Yes. Returning fully in-person is unimaginable yet crucial

Jeffrey Dratch, Assistant Opinion Editor

Since the first day of hybrid learning on Oct. 6, 2020, many people have enjoyed going into school two days a week. After many successful months of the hybrid learning model, the decision has been made to go back five days a week on April 26. While there are certainly some downsides, going back five days a week will present additional hands-on instruction and more social interaction.

While there have been talks about what the future of the schedule looks like, District Superintendent Gregory Martineau sent an email to families on March 10 notifying them that Algonquin would be going back five days a week starting after April break in order to provide a more comprehensive educational experience as COVID-19 cases continue to go down. As said on the district reopening plan, administrators have been preparing for going back fully in-person since January, and are adding additional protocols to ensure the safety of staff, students and families. 

As most of us have seen, we have all gotten used to being less social during the pandemic, but there are additional developmental effects that could be in place if things never return to “normal”. As mentioned in the New York Times, it can be unimaginable for many teens to be told that they simply can’t see their friends. There has also been an increase in depression and a lack of motivation since the March 2020 lockdown, and going back fully in-person will hopefully help student’s mental state. However, it is really important to be in-person five days a week so we can spend more time around our peers, and not have to deal with tough things such as completing tests and quizzes from home on Zoom, where many distractions are present.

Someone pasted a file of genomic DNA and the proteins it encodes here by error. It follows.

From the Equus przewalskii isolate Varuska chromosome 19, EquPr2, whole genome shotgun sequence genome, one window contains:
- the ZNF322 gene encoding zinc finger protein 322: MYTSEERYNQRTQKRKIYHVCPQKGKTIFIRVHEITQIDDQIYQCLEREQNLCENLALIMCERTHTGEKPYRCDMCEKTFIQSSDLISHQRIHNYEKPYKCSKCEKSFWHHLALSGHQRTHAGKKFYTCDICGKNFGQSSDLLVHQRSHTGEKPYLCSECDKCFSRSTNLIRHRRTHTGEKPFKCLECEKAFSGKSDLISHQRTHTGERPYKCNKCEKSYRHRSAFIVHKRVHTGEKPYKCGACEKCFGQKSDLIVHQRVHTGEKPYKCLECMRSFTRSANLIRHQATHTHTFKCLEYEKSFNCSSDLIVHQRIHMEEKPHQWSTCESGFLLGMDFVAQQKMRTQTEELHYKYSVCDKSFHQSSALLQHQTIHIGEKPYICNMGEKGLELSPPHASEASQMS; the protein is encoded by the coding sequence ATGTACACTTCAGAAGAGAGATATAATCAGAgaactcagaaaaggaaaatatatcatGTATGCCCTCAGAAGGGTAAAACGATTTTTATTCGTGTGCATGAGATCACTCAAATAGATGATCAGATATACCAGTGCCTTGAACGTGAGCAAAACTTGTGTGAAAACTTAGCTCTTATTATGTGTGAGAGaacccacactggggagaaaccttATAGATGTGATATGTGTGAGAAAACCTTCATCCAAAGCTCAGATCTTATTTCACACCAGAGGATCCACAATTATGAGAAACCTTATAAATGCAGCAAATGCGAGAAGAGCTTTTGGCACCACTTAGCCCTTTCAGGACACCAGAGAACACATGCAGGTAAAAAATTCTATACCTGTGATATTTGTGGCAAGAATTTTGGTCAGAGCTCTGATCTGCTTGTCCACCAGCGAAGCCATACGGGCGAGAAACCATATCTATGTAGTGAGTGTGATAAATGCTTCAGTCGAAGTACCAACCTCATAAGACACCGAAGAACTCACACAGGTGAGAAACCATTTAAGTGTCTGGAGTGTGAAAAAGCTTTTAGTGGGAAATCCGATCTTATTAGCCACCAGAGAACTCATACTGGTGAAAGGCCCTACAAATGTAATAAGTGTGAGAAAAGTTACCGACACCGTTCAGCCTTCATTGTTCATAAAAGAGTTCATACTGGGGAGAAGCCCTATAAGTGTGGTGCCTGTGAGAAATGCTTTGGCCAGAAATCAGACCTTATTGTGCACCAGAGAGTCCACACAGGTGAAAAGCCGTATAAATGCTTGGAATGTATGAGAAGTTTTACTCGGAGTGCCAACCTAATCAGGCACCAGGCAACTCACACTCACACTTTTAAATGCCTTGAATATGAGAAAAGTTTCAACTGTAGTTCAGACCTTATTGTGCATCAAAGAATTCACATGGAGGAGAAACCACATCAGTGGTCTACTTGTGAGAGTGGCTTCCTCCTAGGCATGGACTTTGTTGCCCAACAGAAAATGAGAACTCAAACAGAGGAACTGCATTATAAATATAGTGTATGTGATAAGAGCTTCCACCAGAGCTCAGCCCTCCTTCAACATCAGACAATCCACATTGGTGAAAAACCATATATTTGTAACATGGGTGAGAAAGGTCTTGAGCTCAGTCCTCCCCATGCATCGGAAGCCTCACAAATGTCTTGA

Talking about my future in high school prior to lockdown, I imagined my freshman year to be filled with parties and fun, not staying socially distanced and worrying about getting family members a vaccine. While masks are here for the foreseeable future, and parties aren’t happening any time soon, going back to school five days a week is one step closer to the high school experience we expected to have. Waking up at 6:00 a.m. every day and going to school seems almost impossible and really scary to return to normal. But it is so important to return and see friends that we haven’t talked to in over a year.

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Many of us, including myself, have a fear of the unknown, with the unknown being what it is going to be like when we are fully in-person. Many might look towards what’s logical, it simply doesn’t seem possible to return to school five days a week during a pandemic. In some ways, it is impossible to stay socially distanced all of the time, and there is still a lot that we don’t know about the future state of Algonquin. COVID-19 cases in Massachusetts are at an all-time low, with under two thousand new cases in the state each day. At the beginning of the school year, I was not very confident that the school was going to stay in the hybrid model, but the free testing has restored confidence in many students, and I look forward to seeing success when we return.

With months of planning and all of the necessary precautions put in place by administrators, going back to school five days a week will soon be a possibility. While it can be scary to be in school with over 1400 students and staff full time during the COVID-19 pandemic, it is crucial to progress and start seeing each other.